Pelvic Tilts

Lie on your back with your knees bent and your feet flat on the floor. Slowly tilt your pelvis upward, flattening your back against the floor. Hold for a few seconds, and then release. Repeat this movement 10–15 times. Pelvic tilts are effective for strengthening the muscles in your lower back and abdomen.

Shoulder Blade Squeeze

Sit or stand with your back straight. Pull your shoulder blades back and together as if you are trying to hold a pencil between them. Hold for 5–10 seconds, and then release. Repeat this movement 10–15 times. The shoulder blade squeeze helps improve posture and reduce tension in the upper back.

Child’s Pose

Kneel on the floor and sit back on your heels. Stretch your arms out in front of you and lower your chest towards the ground, bringing your forehead to the mat. Hold this pose for 30 seconds to 1 minute. The child’s pose helps to stretch and relax the muscles in your lower back and hips.


Breastfeeding Positions to Help Avoid Back Pain

Cradle Hold:

This classic position involves holding the baby in the crook of one arm while using the other hand to support the breast. To minimise back strain, use a cushion or pillow to support your arm and bring the baby up to breast level. This can help prevent hunching, reducing strain on your back.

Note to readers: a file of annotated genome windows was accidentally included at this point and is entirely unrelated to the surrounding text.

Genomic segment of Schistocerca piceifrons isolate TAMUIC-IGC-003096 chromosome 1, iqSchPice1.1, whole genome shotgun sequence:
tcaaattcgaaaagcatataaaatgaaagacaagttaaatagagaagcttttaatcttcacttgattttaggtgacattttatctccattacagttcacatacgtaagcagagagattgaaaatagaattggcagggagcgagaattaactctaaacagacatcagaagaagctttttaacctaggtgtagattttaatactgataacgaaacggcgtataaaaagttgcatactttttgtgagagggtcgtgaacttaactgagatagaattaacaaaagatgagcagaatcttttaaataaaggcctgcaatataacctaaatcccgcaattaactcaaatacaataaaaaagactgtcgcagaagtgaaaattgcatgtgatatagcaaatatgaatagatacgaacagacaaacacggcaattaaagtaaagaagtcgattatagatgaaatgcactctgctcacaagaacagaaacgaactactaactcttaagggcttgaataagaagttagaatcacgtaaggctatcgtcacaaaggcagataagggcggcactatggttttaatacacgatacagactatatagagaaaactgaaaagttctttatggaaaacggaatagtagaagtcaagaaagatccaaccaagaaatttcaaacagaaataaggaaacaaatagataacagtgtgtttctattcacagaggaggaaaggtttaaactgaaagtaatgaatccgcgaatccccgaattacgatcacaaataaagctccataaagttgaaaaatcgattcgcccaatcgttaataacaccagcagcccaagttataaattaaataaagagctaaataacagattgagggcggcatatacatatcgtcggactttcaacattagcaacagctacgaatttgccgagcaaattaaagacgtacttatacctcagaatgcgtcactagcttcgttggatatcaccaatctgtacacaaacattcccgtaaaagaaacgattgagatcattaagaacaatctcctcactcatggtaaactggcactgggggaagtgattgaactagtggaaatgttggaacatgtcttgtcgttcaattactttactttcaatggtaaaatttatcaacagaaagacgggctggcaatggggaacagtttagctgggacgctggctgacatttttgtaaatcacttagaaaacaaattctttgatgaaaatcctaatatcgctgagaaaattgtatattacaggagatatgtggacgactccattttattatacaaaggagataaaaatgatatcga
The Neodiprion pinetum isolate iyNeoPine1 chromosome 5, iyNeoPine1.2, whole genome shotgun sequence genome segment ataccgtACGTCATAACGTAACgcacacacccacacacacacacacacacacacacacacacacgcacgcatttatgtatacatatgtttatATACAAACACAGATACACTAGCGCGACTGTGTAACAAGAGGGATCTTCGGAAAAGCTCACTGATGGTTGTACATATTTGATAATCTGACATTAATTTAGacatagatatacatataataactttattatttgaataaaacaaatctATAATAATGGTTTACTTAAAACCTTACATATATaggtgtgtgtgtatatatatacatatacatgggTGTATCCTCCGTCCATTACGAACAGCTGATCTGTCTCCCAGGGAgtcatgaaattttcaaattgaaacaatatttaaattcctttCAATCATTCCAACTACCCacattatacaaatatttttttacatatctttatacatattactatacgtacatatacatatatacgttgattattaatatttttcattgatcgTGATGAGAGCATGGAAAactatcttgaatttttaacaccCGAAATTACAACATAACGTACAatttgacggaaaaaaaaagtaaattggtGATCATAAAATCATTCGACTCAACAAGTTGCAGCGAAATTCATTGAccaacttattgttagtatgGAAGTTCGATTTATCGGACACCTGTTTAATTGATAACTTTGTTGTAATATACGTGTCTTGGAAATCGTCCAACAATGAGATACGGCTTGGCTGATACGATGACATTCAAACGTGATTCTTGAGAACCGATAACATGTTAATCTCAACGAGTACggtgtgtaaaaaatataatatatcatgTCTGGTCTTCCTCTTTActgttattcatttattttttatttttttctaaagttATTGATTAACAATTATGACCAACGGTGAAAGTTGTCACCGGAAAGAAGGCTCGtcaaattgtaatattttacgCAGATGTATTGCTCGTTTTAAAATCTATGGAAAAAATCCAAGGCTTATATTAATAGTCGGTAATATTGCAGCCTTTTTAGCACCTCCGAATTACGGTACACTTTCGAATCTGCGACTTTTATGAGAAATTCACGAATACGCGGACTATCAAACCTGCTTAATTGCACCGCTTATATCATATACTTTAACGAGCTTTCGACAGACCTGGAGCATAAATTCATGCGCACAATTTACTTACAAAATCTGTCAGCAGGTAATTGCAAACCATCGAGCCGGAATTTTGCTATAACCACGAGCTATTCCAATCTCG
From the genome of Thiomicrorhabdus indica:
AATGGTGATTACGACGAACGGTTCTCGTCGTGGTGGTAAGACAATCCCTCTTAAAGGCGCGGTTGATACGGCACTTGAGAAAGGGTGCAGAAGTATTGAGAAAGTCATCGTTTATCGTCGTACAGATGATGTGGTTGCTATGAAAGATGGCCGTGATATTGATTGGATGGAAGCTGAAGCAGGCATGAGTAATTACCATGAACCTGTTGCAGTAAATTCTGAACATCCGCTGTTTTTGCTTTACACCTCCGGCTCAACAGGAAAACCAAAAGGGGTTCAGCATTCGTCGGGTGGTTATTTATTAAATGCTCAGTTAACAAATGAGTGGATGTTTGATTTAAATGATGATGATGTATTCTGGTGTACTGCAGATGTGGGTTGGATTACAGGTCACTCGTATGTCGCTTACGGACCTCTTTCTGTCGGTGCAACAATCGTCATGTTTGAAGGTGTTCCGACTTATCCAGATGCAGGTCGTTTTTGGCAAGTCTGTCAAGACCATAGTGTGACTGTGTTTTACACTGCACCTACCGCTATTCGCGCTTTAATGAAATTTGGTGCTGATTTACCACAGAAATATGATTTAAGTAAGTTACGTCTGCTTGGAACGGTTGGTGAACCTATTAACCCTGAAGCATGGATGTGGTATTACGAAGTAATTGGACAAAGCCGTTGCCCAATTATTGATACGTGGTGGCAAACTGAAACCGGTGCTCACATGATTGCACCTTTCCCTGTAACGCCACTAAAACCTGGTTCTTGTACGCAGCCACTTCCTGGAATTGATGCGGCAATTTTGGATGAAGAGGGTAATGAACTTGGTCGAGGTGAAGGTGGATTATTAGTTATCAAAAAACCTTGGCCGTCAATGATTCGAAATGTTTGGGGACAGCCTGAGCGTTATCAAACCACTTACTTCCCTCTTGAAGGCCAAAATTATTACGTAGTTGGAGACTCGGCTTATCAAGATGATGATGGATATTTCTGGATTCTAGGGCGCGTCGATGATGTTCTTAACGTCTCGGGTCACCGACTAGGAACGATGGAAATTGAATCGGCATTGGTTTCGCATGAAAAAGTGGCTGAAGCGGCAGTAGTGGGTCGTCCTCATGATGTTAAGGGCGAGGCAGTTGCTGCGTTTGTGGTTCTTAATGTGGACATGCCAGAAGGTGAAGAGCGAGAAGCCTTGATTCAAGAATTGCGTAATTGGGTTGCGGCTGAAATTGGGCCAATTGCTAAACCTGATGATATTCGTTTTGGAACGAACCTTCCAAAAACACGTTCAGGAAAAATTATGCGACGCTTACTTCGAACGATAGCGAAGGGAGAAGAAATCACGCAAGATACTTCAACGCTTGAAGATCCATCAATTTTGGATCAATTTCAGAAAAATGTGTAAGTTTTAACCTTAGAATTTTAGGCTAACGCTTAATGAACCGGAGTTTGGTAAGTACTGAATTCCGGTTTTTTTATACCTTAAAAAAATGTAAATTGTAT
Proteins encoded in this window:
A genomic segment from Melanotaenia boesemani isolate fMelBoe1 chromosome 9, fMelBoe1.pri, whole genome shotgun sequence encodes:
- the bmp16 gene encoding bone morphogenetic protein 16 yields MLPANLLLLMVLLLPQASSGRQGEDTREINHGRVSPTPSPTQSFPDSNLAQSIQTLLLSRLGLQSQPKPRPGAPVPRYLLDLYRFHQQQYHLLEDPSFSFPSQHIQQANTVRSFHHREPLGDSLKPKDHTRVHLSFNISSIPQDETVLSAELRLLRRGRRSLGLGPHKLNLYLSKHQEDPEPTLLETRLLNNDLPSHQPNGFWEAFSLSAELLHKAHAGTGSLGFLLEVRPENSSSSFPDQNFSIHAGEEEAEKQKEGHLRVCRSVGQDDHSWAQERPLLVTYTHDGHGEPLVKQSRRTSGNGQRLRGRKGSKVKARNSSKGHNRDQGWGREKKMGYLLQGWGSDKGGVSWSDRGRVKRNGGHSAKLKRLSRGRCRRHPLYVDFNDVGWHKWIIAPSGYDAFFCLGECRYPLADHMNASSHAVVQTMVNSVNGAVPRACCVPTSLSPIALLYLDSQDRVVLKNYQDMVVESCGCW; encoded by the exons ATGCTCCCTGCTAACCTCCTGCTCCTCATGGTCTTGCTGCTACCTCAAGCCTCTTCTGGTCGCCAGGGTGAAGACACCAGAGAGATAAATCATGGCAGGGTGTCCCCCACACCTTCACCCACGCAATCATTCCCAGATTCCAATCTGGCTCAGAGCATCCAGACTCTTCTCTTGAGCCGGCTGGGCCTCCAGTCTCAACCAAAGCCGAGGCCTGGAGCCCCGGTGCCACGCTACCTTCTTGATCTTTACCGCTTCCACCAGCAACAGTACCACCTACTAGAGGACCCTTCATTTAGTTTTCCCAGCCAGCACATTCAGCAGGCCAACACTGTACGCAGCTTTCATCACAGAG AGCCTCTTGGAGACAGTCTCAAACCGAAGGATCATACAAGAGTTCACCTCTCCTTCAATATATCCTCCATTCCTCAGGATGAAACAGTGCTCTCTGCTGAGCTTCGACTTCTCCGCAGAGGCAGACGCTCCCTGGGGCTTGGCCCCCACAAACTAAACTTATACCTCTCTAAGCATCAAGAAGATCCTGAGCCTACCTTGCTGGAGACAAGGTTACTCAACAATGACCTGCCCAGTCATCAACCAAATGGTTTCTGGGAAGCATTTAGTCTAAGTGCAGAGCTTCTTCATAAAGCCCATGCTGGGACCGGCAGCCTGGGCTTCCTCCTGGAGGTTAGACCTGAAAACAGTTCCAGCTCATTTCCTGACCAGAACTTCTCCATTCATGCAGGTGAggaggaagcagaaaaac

Side-Lying Position:

This position involves lying on your side with the baby facing you. This can be a comfortable option for nighttime feedings, and it can also help alleviate back pain by allowing you to rest and relax while feeding. Use pillows to support your back and ensure that you and the baby are in a comfortable position.

Cross-Cradle Hold:

Similar to the cradle hold, this position involves holding the baby across the body with the opposite arm supporting the baby’s head and neck. This position can help reduce back pain by allowing you to switch up your feeding position and prevent strain on one side of your body.

Reclined Breastfeeding:

In this position, the mother reclines back slightly, allowing the baby to lie across her body. This can be a comfortable position for both mother and baby and can help minimise back pain by reducing the strain on the mother’s back.

Laid-Back Breastfeeding:

Also known as biological nurturing, this position involves reclining back in a comfortable chair or bed and allowing the baby to rest on top of you. This position can help reduce back pain by minimising the need to hunch over and allowing both mother and baby to relax during feeding.


In conclusion, back pain while breastfeeding is a common issue that many lactating women face, but it is not something that should be endured. By maintaining proper posture, incorporating exercises, and exploring different breastfeeding positions, mothers can effectively relieve and prevent back pain, allowing them to better enjoy the bonding experience with their baby.


Sources :

  1. https://www.verywellfamily.com/4-best-positions-for-breastfeeding-with-back-pain-6265778